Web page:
Thirty years ago today, Secretary of Health and Human Services Margaret Heckler announced before Washington that scientists had discovered the cause of acquired immunodeficiency syndrome (AIDS), and it was, she said, “a variant of a known human cancer virus."
The assessment was mostly correct. Her later forecast — that a vaccine would be developed within two years — was not. Three decades later and the world is still without a vaccine, let alone a cure. As of this year, according to the Centers for Disease Control and Prevention, HIV has led some 30 million deaths worldwide since the epidemic began in 1981. Each year, roughly 2.5 million people contract the virus, with 50,000 of those infections occurring in the U.S. It is among the top 10 deadliest diseases on the planet.
That’s not to say science isn’t putting up a valiant fight. In the 30 years since Secretary Heckler made the historic announcement, for example, researchers have uncovered that HIV isn’t just an ordinary virus. It comes from a family of retroviruses, which means it encodes its own genome in the host in a backward process from other viruses. This makes detecting the virus prior to infection extremely difficult, and part of the reason 1.1 million people are living with HIV in the U.S., while 16 percent of those people don’t know they’re infected.
Dr. Robert Gallo, the co-discoverer of HIV as the cause of AIDS, says that of discoveries made in the last 30 years, the advances that strike him as the most monumental happened slightly before the causal discovery, namely, the ability to treat viruses. “It was thought you’d need laser-sharp therapy to inhibit a virus without destroying our cells in the process,” Gallo told Medical Daily. But even in the 1970s, it was found that many retroviruses, including HIV, were susceptible to straightforward attack. “This proved to the pharmaceutical industry that it was doable, and they came running in.”
In the years that followed, the rush to develop antiretroviral therapies has accelerated immensely. Most recently, in 2012, the Food and Drug Administration approved Truvada as the first and only drug intended to prevent the spread of HIV infection. However, due to poor public awareness, and despite scientific research that dispels such myths, the drug has developed a reputation as a recreational drug used to increase sexual behavior.
Meanwhile, other progress has been made in early treatment, to an extent Gallo called a “functional cure” — where the infection hasn’t exited the body, but the patient has left viral therapy. Two babies have been reported in remission from their HIV, as the infection was passed to them in utero, then treated within hours after the mother gave birth. Such advances offer glimmers of hope in a field that must otherwise rely on lifetime HIV management if sufferers are to live normal, healthy lives free from outside infection from third-party diseases.
Cancer is one of these hurdles, Gallo points out. In his current research, performed at the University of Maryland: College Park and the Global Virus Network, a collaboration founded in 2011 by Gallo and a group of like-minded colleagues, Gallo seeks to understand the carcinogenic role HIV can play in host victims. For instance, Kaposi’s sarcoma, a cancerous tumor often associated with AIDS, but caused by the human herpesvirus 8, is invisible in the presence of HIV. But HIV also increases the replication of the virus, increasing its presence. “So a wimpy virus becomes carcinogenic, giving rise to Kaposi’s sarcoma, which has now virtually disappeared for people who have access to therapy,” Gallo said. These, he explains, in combination with insights into lymphoma, have been the “greatest advances” in HIV research.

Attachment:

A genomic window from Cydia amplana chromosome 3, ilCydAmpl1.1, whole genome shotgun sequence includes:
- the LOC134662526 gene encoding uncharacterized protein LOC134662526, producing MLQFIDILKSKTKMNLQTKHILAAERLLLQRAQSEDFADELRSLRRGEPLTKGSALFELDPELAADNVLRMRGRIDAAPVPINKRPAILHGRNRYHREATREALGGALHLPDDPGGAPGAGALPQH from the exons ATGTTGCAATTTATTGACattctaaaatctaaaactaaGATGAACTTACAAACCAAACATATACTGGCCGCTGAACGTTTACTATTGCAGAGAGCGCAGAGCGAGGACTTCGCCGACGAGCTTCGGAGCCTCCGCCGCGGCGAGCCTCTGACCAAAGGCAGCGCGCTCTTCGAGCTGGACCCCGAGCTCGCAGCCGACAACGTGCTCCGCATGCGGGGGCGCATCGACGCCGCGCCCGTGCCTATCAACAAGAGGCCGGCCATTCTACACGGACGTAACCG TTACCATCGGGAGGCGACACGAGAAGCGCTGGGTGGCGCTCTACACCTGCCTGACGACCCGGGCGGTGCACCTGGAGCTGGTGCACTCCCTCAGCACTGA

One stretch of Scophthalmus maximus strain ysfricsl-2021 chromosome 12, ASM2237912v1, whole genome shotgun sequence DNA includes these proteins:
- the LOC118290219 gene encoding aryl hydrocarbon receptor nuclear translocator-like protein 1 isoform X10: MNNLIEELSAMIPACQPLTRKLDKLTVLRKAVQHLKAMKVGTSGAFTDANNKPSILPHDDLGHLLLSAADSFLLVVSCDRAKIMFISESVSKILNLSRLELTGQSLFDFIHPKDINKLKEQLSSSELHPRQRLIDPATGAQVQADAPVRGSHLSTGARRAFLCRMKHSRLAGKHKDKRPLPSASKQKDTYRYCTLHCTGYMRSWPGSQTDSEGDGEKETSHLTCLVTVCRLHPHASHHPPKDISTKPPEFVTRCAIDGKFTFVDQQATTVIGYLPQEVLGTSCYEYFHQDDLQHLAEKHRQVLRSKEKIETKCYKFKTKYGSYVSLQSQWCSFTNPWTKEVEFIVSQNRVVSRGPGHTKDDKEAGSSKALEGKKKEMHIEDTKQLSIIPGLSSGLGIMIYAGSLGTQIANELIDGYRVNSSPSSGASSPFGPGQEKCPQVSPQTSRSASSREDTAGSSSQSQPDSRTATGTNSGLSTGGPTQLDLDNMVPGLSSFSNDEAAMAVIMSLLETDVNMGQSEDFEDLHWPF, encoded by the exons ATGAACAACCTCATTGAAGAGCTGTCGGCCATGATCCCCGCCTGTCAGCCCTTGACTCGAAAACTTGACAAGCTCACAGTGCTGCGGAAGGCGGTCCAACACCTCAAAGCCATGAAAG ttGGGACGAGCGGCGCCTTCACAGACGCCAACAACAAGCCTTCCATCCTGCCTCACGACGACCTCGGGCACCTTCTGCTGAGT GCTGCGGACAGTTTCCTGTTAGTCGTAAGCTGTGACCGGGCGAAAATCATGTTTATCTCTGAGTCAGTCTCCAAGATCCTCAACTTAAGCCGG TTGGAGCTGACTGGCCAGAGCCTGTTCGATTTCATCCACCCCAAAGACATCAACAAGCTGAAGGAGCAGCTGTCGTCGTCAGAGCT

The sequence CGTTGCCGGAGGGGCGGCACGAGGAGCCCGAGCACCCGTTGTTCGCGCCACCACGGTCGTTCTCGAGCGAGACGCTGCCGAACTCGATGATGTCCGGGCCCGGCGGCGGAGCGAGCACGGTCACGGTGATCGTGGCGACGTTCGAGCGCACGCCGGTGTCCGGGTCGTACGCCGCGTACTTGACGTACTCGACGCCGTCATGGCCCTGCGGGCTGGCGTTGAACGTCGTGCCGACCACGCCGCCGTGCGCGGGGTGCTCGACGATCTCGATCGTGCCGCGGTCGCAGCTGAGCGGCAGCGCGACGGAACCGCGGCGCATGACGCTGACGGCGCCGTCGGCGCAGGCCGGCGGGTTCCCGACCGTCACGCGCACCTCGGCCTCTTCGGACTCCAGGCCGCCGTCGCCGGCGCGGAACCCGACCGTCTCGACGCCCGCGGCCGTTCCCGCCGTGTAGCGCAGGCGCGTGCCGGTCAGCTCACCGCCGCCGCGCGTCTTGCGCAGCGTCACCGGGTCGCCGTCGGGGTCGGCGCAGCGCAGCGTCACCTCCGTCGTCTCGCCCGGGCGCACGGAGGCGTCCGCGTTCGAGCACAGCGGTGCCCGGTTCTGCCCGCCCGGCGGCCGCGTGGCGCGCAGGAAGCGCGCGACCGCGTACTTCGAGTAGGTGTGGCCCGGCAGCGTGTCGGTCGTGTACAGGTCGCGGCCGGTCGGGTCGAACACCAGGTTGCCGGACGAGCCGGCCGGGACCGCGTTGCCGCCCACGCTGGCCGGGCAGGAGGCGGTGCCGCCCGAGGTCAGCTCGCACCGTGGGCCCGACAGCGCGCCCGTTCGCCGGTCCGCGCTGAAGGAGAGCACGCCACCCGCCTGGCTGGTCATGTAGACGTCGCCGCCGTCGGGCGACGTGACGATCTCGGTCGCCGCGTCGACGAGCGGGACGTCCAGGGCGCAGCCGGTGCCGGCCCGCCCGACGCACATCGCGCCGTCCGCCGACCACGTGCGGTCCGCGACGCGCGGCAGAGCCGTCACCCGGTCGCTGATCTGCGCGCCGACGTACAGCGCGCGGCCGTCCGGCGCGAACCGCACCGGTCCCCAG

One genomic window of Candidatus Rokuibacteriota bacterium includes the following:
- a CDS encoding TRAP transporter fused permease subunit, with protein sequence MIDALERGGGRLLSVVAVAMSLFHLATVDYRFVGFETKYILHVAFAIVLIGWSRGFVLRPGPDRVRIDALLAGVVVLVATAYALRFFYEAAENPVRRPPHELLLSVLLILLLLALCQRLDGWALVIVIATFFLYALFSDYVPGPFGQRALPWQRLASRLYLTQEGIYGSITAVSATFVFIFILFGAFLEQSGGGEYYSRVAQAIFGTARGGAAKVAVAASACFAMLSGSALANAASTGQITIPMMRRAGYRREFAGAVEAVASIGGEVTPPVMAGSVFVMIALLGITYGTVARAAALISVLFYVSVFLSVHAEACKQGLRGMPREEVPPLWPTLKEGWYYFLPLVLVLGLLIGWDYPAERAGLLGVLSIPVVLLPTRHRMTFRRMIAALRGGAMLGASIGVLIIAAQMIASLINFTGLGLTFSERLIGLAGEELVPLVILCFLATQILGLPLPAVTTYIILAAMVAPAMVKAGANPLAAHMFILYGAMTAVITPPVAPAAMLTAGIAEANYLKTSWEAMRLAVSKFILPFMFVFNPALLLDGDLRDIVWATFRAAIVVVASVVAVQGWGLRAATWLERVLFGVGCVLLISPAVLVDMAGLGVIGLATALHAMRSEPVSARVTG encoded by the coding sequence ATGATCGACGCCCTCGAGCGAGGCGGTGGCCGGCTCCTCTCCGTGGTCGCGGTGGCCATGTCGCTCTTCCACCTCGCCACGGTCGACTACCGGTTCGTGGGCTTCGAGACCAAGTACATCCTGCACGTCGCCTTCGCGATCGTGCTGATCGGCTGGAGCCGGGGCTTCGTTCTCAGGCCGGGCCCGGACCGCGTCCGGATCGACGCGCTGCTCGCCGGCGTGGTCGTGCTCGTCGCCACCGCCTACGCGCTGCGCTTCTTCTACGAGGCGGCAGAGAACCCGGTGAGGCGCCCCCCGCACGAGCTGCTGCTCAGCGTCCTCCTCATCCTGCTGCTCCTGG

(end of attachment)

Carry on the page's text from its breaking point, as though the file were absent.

For the Next 30 Years
One of the paralyzing limits of these advances, however, is that learning how to fix the problem doesn’t mean science can do it — similar to the way your brain knows it’s looking at an optical illusion, but that knowledge does nothing to shake the illusion’s effect. Developing a vaccine for HIV needs the development of durable antibodies that can fight the virus quickly enough, before the virus mutates, and broadly enough to cover the various forms of HIV.
“We know these antibodies exist in infected people, but after a long wait and after a lot of different variants of the virus emerges,” Gallo said. “We need to be able to have them at the get-go before infection.”
An intermediate hurdle is public awareness — much of what’s stopping wider acceptance of HIV as a disease on-par with cancer is the leftover stigma from the 1980s. This demotivates people to seek treatment, ultimately hamstringing science’s ability to draw upon new cases for research. Politically, the hope of finding a cure is present: Last year’s World AIDS Day in December saw the White House set aside $100 million for HIV research. More broadly, however, the current fight motivates people to overcome the inertia of complacency and stop seeing HIV as an impenetrable wall — even if science does have its limits.
“There are still resistant variants that emerge, and there are a lot of people that are infected that are not being treated,” Gallo explained. But even with the catalog of people treating those who carry the disease in the best of circumstances, patients still have an increased risk for cancer, cardiovascular disease, and still take drugs they’d prefer not to take. “So, as a society, it is important that there not be complacency, but also as an individual.”